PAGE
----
Renew your current tenants. Retaining your current tenants is arguably the most cost effective way to reducing vacancies. Know when their leases are expiring and start discussions about a new lease period well in advance. Its always cheaper to try and keep a current (good paying) tenant than sitting with vacancies for a month or 6 and then once your found a tenant, having to pay tenant installation allowance and agent's commission on top of it all. Retain your longstanding tenants by renewing their unit with new carpets and some paint and reduce their rentals to be in line with what the market pays. Geldenhuys says that "Tenants will also do their homework and know what the market rentals are for a specific area - our broking firm gets calls almost on a daily basis of tenants doing a price check for a specific area."
Market Aggressively. Our advice to property owners are always to try and get as many eyes on your property as possible. Use a broker with a big database of prospective clients and a wide advertising platform. Use aggressive marketing tactics and make sure your broker list the property on all the major online sites. There are a host of tools available to effectively market your property which may include, To Let boards, digital flyers, online advertising on property portals, direct marketing efforts to a prospect database, social media advertising and networking. He further adds "don't be afraid to ask your broker to provide you with their plan to make sure your property gets the marketing effort it deserves. If you are not satisfied with the plan - get yourself another broking firm."
Carefully screen tenants. Tenant screening is a crucial part of any tenancy process that should not be omitted, even more so in a sluggish economy. Even if you are under pressure to fill a vacancy, make sure you do proper credit checks and do payment references of your prospective tenants from their previous landlord. There are some clever online tools in the market that can assist you with drawing tenant payment profiles and rental payment history - ask your broking firm for more information. Geldenhuys adds that "a bad tenant placement decisions can be more costly than you think. It's not just the cost of replacing a tenant but also the missed opportunities of signing the good tenants out there."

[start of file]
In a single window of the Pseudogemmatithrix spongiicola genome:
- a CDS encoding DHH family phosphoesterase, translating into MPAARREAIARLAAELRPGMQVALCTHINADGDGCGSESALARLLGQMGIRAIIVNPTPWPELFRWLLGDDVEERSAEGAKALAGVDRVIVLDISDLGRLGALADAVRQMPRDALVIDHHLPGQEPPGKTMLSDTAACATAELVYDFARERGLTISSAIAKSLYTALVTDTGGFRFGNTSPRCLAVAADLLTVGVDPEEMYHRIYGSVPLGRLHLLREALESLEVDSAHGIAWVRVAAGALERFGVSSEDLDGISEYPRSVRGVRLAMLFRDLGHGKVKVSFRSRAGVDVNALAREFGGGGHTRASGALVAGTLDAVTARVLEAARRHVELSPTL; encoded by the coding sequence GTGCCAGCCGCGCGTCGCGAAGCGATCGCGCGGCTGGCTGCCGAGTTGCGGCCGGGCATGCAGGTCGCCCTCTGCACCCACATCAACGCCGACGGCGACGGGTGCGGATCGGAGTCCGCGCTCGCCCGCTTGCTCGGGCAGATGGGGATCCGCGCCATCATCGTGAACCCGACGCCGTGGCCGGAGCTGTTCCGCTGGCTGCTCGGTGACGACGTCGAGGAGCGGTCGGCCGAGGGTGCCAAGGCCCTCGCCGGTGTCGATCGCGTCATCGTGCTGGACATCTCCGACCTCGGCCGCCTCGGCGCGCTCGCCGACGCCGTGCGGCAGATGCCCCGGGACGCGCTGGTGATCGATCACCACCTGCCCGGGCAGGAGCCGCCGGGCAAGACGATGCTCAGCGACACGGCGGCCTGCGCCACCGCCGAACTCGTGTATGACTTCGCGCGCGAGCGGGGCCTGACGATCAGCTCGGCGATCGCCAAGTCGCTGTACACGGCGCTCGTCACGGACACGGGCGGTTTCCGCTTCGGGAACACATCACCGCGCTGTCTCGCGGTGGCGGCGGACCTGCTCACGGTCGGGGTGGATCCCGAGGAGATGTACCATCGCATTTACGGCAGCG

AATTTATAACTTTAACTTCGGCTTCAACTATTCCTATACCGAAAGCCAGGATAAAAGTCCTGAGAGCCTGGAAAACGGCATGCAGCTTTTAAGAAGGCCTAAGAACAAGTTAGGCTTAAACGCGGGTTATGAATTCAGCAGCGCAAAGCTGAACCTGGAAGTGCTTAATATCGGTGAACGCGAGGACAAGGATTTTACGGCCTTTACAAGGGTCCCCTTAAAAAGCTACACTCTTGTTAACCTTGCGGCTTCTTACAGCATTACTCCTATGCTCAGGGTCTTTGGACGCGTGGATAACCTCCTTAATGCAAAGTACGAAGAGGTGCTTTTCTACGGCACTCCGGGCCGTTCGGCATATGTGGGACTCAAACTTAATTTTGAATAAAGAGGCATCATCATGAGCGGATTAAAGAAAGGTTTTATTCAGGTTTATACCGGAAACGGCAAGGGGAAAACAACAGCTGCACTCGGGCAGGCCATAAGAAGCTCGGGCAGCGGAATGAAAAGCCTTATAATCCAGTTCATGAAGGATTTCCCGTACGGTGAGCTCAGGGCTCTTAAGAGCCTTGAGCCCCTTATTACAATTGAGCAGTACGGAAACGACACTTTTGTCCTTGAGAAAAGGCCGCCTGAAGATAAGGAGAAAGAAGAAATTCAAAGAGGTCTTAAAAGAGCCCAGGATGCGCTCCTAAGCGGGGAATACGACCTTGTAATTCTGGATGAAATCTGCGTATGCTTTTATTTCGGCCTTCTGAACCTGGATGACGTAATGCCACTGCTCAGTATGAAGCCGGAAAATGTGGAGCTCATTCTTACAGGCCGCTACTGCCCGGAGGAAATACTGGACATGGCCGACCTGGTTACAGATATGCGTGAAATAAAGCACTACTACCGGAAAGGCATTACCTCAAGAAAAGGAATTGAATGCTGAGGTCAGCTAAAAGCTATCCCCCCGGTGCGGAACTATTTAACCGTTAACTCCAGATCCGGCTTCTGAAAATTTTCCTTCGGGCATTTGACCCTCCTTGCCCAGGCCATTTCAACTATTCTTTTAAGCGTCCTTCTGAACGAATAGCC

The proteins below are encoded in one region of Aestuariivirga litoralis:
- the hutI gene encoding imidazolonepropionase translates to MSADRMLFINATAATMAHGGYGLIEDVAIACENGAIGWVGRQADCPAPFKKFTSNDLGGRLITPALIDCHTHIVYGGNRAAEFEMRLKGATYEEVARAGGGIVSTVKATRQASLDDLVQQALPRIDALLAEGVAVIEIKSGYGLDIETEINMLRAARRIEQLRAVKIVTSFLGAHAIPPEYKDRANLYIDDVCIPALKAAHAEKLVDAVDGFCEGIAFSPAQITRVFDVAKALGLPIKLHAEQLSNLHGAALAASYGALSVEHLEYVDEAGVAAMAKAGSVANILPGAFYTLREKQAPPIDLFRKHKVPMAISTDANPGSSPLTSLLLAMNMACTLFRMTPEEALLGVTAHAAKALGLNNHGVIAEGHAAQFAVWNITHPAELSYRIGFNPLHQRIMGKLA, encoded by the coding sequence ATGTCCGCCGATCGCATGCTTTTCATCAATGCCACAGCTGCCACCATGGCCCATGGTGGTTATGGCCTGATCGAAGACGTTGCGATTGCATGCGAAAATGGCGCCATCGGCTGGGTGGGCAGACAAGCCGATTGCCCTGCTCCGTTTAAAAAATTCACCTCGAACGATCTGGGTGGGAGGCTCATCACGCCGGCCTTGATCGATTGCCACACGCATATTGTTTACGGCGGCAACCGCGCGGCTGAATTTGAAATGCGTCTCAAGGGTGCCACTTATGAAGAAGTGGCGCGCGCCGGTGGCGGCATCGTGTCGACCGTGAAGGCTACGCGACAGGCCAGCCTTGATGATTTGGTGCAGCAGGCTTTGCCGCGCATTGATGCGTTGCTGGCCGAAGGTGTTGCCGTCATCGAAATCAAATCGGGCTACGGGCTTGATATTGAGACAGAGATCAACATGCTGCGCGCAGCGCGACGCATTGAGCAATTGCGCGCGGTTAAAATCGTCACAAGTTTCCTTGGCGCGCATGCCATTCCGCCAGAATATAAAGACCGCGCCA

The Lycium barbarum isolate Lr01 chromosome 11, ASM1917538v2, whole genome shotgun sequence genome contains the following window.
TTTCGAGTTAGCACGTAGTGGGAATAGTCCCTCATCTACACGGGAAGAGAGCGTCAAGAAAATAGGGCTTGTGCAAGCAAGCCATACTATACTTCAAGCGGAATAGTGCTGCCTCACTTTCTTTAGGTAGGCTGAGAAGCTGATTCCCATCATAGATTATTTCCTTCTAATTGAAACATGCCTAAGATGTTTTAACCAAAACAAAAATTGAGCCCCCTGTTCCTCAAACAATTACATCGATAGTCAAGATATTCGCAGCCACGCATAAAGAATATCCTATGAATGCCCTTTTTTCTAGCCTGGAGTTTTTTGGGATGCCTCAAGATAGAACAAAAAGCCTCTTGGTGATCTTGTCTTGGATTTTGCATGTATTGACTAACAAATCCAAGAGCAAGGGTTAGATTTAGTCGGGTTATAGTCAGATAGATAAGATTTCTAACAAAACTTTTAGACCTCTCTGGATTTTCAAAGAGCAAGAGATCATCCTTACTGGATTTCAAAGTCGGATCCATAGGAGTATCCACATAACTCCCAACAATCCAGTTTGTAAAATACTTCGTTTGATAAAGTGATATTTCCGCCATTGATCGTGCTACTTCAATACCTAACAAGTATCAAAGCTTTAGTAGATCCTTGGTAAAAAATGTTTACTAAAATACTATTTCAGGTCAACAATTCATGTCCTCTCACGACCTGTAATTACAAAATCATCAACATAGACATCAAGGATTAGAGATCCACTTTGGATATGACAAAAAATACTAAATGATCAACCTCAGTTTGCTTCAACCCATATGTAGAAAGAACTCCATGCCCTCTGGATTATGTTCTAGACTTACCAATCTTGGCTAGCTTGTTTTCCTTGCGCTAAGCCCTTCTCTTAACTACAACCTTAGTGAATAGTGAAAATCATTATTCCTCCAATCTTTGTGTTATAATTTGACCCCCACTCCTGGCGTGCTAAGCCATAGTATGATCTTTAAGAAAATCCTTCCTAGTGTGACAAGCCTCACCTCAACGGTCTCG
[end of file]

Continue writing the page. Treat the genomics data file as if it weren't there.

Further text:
Make use of a trusted broker - It goes without saying that a good broking firm with a footprint in your area and the necessary market knowledge and profile in the market will get the job done for you in no time. Pick someone who has a critical mass of personnel and property stock in your area - as they are most likely to get the bulk of the leasing enquiries in a specific area. There is also a case to be made for paying full commission for the service and not taking shortcuts when making use of a broker as paying below market rates for the placement of a tenant might just mean that your property will not get first option or the right number of eyes that you need to fill the space.
Geldenhuys says that "the current market conditions and tough trading environment is likely to continue for the next while, leaving tenants under pressure to reduce costs or face closure. Landlords with a plan to reduce or minimise their vacancies will pull through and will be ready to capitalise on the upturn when it eventually comes!"